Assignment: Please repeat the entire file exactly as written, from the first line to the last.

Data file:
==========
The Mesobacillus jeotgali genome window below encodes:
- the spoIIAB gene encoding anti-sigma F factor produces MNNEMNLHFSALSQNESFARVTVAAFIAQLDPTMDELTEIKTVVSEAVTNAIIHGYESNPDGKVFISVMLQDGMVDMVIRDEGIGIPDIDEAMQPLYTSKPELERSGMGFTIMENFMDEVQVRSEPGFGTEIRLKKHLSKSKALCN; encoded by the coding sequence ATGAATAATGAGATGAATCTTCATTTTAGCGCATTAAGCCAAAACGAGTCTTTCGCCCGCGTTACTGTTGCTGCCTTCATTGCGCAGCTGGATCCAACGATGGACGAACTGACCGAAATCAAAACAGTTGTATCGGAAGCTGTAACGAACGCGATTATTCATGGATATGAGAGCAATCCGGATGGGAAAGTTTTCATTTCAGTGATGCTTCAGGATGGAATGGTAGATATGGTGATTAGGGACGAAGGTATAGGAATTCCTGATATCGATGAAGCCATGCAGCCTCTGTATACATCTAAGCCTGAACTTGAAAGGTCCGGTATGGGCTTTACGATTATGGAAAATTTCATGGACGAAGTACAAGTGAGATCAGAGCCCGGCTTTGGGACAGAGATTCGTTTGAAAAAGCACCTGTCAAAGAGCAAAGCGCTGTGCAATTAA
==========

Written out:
The Mesobacillus jeotgali genome window below encodes:
- the spoIIAB gene encoding anti-sigma F factor produces MNNEMNLHFSALSQNESFARVTVAAFIAQLDPTMDELTEIKTVVSEAVTNAIIHGYESNPDGKVFISVMLQDGMVDMVIRDEGIGIPDIDEAMQPLYTSKPELERSGMGFTIMENFMDEVQVRSEPGFGTEIRLKKHLSKSKALCN; encoded by the coding sequence ATGAATAATGAGATGAATCTTCATTTTAGCGCATTAAGCCAAAACGAGTCTTTCGCCCGCGTTACTGTTGCTGCCTTCATTGCGCAGCTGGATCCAACGATGGACGAACTGACCGAAATCAAAACAGTTGTATCGGAAGCTGTAACGAACGCGATTATTCATGGATATGAGAGCAATCCGGATGGGAAAGTTTTCATTTCAGTGATGCTTCAGGATGGAATGGTAGATATGGTGATTAGGGACGAAGGTATAGGAATTCCTGATATCGATGAAGCCATGCAGCCTCTGTATACATCTAAGCCTGAACTTGAAAGGTCCGGTATGGGCTTTACGATTATGGAAAATTTCATGGACGAAGTACAAGTGAGATCAGAGCCCGGCTTTGGGACAGAGATTCGTTTGAAAAAGCACCTGTCAAAGAGCAAAGCGCTGTGCAATTAA